The art of Indian Religions esp, for example, Narasimha an incarnation of Vishnu though considered a wrathful deity but in few contexts is depicted in pacified mood. Conversely, in Hindu art, narrative scenes have become more common in recent centuries, especially in miniature paintings of the lives of Krishna. Eventually the Church would succeed in weeding most of these out, after the period of Byzantine iconoclasm iconographical innovation was regarded as unhealthy, if not heretical, in the Eastern Church, though it still continued at a glacial pace. More than in the West, traditional depictions were often considered to have authentic or miraculous origins, the Eastern church never accepted the use of monumental high relief or free-standing sculpture, which it found too reminiscent of paganism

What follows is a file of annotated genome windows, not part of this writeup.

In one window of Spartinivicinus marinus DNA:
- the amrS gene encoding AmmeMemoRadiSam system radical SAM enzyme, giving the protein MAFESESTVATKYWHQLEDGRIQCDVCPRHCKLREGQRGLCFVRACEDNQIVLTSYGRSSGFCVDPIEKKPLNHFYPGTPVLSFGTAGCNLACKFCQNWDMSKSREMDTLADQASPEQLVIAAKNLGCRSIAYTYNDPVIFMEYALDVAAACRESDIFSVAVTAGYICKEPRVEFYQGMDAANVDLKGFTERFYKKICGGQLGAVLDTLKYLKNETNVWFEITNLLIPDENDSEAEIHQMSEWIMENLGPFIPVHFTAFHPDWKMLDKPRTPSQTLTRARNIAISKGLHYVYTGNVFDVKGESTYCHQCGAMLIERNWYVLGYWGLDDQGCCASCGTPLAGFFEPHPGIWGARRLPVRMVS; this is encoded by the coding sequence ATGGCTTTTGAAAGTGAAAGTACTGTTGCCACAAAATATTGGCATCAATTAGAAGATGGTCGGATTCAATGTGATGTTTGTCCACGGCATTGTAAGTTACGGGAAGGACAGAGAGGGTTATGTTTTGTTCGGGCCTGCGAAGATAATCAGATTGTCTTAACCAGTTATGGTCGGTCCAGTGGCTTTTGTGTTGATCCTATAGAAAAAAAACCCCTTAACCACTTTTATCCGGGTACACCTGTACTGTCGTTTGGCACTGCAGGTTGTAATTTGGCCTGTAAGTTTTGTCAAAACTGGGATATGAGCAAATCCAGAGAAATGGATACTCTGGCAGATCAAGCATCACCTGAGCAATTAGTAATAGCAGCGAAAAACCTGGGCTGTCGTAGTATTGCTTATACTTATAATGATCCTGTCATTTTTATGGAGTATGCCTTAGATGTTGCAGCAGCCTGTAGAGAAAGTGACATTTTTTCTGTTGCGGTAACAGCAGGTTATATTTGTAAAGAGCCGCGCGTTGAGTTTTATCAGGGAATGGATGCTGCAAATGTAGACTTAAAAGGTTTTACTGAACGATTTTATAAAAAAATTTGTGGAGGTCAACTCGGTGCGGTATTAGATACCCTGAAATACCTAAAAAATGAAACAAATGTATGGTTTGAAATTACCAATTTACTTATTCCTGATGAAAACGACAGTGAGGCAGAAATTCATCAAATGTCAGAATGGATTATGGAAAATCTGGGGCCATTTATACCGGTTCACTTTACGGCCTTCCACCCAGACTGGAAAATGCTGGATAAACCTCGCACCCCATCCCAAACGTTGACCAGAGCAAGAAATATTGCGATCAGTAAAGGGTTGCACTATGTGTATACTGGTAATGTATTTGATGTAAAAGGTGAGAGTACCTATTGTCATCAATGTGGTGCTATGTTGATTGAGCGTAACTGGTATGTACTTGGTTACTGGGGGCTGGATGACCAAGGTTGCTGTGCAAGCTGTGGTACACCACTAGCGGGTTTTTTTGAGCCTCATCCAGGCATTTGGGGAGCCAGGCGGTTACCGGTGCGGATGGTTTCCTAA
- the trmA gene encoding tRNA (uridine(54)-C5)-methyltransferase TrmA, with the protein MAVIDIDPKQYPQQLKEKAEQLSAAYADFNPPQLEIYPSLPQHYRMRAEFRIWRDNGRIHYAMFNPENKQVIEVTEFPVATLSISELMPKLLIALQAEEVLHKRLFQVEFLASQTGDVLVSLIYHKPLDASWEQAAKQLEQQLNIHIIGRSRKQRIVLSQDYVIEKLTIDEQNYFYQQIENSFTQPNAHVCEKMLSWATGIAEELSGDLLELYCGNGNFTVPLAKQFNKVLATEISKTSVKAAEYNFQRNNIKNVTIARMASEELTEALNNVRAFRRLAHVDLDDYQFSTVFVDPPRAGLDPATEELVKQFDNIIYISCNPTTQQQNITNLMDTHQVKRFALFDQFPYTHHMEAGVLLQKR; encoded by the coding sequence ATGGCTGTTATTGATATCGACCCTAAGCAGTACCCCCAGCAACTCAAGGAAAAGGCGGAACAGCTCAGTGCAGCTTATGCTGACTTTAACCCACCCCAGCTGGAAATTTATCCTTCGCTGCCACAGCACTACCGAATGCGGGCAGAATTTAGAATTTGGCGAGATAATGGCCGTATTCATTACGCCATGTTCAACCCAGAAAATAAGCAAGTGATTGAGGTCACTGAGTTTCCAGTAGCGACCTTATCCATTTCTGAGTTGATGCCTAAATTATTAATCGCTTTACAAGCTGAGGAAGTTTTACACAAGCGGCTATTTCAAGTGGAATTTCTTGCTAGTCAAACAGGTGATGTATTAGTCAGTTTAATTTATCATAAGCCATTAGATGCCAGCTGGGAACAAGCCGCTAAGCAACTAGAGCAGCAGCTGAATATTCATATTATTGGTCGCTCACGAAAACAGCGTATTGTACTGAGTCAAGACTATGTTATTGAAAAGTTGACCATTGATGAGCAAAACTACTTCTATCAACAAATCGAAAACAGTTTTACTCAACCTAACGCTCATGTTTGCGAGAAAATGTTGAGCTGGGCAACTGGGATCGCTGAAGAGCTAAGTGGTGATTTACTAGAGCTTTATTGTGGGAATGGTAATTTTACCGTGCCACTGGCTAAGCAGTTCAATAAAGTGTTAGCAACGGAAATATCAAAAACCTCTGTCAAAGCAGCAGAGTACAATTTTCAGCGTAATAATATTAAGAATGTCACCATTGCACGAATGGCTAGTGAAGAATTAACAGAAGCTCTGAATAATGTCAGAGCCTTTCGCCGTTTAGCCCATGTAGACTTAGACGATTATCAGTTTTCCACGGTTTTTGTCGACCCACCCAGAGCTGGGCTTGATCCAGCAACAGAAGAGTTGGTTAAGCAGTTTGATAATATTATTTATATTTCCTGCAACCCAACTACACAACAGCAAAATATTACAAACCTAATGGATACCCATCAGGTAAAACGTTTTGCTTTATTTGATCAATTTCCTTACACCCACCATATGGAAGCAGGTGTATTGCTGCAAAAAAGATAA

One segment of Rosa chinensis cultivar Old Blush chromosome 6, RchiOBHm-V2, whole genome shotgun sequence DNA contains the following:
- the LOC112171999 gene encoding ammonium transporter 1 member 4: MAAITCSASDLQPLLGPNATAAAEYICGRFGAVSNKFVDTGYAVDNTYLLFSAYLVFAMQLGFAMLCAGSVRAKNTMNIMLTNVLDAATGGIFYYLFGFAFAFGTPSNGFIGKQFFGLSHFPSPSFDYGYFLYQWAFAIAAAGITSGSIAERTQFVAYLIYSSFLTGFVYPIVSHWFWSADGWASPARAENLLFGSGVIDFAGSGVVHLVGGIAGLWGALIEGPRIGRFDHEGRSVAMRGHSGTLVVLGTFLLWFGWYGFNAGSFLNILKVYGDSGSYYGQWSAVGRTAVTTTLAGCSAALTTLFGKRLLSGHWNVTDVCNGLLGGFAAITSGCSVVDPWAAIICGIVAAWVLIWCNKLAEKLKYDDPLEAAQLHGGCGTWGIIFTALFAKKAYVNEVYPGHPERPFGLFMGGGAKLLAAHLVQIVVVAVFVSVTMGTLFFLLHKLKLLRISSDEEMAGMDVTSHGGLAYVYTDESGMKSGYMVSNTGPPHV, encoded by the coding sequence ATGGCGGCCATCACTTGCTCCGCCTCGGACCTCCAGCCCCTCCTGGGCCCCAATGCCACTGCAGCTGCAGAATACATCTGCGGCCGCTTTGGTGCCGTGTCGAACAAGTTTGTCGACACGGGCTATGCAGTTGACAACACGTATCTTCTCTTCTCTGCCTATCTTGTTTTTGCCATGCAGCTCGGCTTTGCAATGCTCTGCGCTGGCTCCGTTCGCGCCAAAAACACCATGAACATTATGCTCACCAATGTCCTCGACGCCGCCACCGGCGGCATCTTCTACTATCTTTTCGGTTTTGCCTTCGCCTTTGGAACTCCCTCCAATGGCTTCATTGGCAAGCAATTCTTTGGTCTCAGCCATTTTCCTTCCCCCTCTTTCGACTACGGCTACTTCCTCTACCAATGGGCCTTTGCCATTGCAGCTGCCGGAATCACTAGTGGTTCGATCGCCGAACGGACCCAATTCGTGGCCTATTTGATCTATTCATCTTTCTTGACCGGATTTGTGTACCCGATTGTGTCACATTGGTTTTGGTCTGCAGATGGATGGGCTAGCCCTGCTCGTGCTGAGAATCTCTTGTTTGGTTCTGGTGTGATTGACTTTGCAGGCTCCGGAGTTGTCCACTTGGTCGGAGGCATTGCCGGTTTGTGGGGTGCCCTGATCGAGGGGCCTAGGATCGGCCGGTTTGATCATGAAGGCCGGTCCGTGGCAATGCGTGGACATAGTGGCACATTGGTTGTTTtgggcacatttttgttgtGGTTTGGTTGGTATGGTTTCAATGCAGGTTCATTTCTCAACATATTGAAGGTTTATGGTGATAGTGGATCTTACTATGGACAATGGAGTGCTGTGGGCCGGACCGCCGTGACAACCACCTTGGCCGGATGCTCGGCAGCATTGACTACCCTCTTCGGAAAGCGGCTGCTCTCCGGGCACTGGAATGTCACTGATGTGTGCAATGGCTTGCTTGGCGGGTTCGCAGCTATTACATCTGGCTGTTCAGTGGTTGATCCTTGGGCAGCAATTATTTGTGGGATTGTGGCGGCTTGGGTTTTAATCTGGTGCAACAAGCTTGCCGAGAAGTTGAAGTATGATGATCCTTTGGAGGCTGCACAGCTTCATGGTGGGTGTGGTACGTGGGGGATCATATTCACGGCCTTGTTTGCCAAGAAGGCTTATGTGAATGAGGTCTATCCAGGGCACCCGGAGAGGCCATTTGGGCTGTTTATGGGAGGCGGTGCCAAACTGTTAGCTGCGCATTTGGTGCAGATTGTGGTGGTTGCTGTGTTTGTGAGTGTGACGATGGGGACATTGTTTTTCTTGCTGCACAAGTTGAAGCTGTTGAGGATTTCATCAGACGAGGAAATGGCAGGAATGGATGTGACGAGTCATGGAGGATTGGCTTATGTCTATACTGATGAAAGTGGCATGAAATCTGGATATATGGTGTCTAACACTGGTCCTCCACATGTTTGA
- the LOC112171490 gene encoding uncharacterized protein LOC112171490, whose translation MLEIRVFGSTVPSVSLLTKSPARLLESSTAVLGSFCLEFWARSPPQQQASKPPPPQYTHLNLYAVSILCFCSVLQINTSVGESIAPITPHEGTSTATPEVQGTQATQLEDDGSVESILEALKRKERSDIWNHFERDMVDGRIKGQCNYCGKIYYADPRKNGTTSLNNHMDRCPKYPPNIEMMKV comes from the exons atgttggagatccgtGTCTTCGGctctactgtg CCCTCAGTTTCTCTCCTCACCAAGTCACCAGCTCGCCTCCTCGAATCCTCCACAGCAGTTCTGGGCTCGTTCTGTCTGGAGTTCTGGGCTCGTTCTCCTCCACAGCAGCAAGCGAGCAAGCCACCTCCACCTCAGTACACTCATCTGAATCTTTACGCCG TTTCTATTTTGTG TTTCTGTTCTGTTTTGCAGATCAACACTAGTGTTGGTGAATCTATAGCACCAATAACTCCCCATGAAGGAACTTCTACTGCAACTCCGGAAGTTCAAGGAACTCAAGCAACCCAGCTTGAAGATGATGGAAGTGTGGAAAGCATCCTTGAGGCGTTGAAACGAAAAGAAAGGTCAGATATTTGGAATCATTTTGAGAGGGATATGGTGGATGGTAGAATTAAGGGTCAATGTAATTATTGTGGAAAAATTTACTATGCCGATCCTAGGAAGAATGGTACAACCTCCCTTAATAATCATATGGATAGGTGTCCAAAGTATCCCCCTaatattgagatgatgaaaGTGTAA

Iran, known as Persia, officially the Islamic Republic of Iran, is a sovereign state in Western Asia. Comprising a land area of 1,648,195 km2, it is the second-largest country in the Middle East, with 82.8 million inhabitants, Iran is the worlds 17th-most-populous country. It is the country with both a Caspian Sea and an Indian Ocean coastline. The countrys central location in Eurasia and Western Asia, and its proximity to the Strait of Hormuz, Tehran is the countrys capital and largest city, as well as its leading economic and cultural center. Iran is the site of to one of the worlds oldest civilizations, the area was first unified by the Iranian Medes in 625 BC, who became the dominant cultural and political power in the region. The empire collapsed in 330 BC following the conquests of Alexander the Great, under the Sassanid Dynasty, Iran again became one of the leading powers in the world for the next four centuries. Beginning in 633 AD, Arabs conquered Iran and largely displaced the indigenous faiths of Manichaeism and Zoroastrianism by Islam, Iran became a major contributor to the Islamic Golden Age that followed, producing many influential scientists, scholars and thinkers.